In 2019, Rian Johnson’s Knives Out was a total hit. The film centered around the death and will of Christopher Plummer (Harlan Thrombey)—an elderly mystery writer. Featuring a star-studded cast, Johnson introduced the world to Detective Benoit Blanc (Daniel Craig)—a soft and charming southern gentleman reminiscent of Hercule Poirot from the 1989 mystery series Agatha Christie’s Poirot. Taking inspiration from Christie’s writing, Johnson chose to create a franchise out of Benoit Blanc—rather than continue the Knives Out story after the crime had been solved in the first film. Johnson’s Glass Onion: A Knives Out Mystery received a limited theatrical run in the fall of 2022 and was released on Netflix on December 23, 2022.
Glass Onion is set with a May 2020 pandemic-style backdrop. The film begins with four unlikely friends: Lionel (Leslie Odom Jr.) the scientist, Claire (Kathryn Hahn) the Connecticut State Governor running for Senate, Duke (Dave Bautista) the men’s rights online streamer, and Birdie (Kate Hudson) the unfiltered and controversial fashion icon. Each member of the ensemble receives a puzzle box that contains an invitation to a murder mystery party, hosted by billionaire tech giant Miles Bron (Edward Norton)—CEO of “Alpha Industries”—on a private Greek island. A fifth invitation box is sent to Cassandra “Andi” Brand (Janelle Monáe), the ousted co-founder of Alpha. Finally, Benoit Blanc joins the gang after he receives another suspiciously sent invitation.
Upon arriving in Greece, each party member appears wearing a face mask that represents their personality. Blanc’s cloth mask matches his fashionable travel clothes. Lionel wears a KN95 mask, symbolizing his scientific values. Claire, the politician, wears a beige ill-fitting cloth mask, while Birdie’s mask is a nod to Lana Del Rey’s infamous mesh mask. Duke and Andi arrive maskless.
Viewers finally meet Miles Bron on the shores of the island. Barefoot and playing “Blackbird” by The Beatles on Paul McCartney’s guitar, we can determine that Bron views objects as purchasable clout. Throughout the film’s entirety, Bron and his friends are caricatures of the elite. While his character aims to represent all the world’s tech billionaires, Bron bears a striking resemblance to one specific billionaire: Elon Musk.
Glass Onion’s release in a Musk-run Twitter world makes it difficult to ignore the parallels between Bron and Musk. Similar to Musk’s online “trolling” tendencies, Bron refers to his group of friends as “The Disruptors” because they are on the fringe and are negligent towards social norms. Birdie and Duke are the most obvious “disruptors”—based on their controversial comments. Duke is an Andrew Tate-type streamer who was given a platform by Bron, while Birdie destroyed her reputation after approving the use of sweatshops and using ethnic slurs on her social media—which she considered to be speaking the truth. In a response to Birdie, Blanc makes a powerful comment, saying “It’s a dangerous thing to mistake speaking without thought for speaking the truth.”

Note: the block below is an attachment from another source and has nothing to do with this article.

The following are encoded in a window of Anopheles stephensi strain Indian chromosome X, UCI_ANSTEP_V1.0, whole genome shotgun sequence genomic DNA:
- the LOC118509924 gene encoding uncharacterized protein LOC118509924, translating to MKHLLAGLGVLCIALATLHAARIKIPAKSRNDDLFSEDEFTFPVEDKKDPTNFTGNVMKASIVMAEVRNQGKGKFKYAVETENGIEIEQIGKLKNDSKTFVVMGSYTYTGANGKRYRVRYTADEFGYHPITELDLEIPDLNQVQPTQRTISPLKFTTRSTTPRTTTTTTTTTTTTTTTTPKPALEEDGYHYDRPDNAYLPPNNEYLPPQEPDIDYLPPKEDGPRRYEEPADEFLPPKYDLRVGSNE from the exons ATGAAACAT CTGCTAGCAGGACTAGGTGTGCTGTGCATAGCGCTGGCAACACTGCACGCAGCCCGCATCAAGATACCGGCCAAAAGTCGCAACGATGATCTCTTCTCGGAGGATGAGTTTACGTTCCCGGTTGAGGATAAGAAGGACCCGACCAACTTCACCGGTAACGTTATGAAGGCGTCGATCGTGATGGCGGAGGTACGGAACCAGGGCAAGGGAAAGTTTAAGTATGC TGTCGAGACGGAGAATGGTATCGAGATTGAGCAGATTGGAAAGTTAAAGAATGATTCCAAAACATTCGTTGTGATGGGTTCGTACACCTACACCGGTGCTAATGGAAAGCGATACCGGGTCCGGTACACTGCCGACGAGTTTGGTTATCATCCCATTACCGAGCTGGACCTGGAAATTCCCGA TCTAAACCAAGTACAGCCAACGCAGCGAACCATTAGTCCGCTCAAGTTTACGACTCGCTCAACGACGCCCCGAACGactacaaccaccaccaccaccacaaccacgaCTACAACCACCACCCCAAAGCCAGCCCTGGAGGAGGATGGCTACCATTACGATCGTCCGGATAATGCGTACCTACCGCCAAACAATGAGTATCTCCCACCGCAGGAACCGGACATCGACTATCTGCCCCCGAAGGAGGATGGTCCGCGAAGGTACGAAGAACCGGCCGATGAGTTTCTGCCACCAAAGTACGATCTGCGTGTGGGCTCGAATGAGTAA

Aside from Bron’s persona, his tech company, Alpha, holds many similarities to Musk’s investments. Alpha’s quest for disruption echoes Musk’s quest to undo censorship on Twitter. When Musk purchased Twitter for the ridiculous price of $44 billion, he tweeted “Comedy is now legal on Twitter.” He also allowed many banned, controversial figures back on the platform—such as Kanye West, who immediately used his profile to spread antisemitic messages of hate. West was removed from Twitter quickly after his hateful comments went viral. Like Musk, Bron gives those with hateful rhetoric a platform.
In the film, Bron has very few original ideas. It is revealed that the puzzle box he sent out as invitations were designed by Bron’s “puzzle guy,” who apprenticed under American magician Ricky Jay. Moreover, his murder mystery was written by American author Gillian Flynn. As the plot progressed, I learned that Bron leverages his wealth and privilege to get others to create, build, and do his biddings.
Similarly, Musk has co-founded a few companies—such as his tech business Zip2 and an online banking service known as X.com. He is also often credited for PayPal—based on Musk’s success with PayPal’s parent-company, Confinity Inc.
The main conflict in Glass Onion is between Andi and “The Disruptors.” As Andi is ousted from Alpha, she subsequently files a lawsuit against Miles Bron regarding intellectual property. The film’s lawsuit is reminiscent of a 2009 Tesla lawsuit regarding the founding of Tesla. Co-founder and former CEO Martin Eberhard, who was ousted from Tesla in 2007, sued Musk for attempting to take credit for Tesla.
Glass Onion presents Bron as a “genius” who cannot even write his own murder mystery. He puts his friends’ reputations on the line to protect his own. Like Musk, Bron is a simple, privileged billionaire who poses as complex but hides in plain sight. Rian Johnson’s film is an onion with many layers, but you really do not need to peel them back very far to see what is clearly at the centre.
Associate Arts & Entertainment Editor (Volume 49) — Megan is majoring in English with minors in Creative Writing and History. Her love of the arts and experience in theatre and music are the backbone of Megan’s work with The Medium. Aside from her academics and journalistic endeavors, Megan can be found writing original music for streaming platforms, playing her pink Fender Jazz Bass, writing spooky detective stories, longing for the mountains of B.C., and watching Disney+. Her preferred instruments of writing are her notes app and her 1970s Erika typewriter. You can connect with Megan on Instagram, Twitter, and LinkedIn.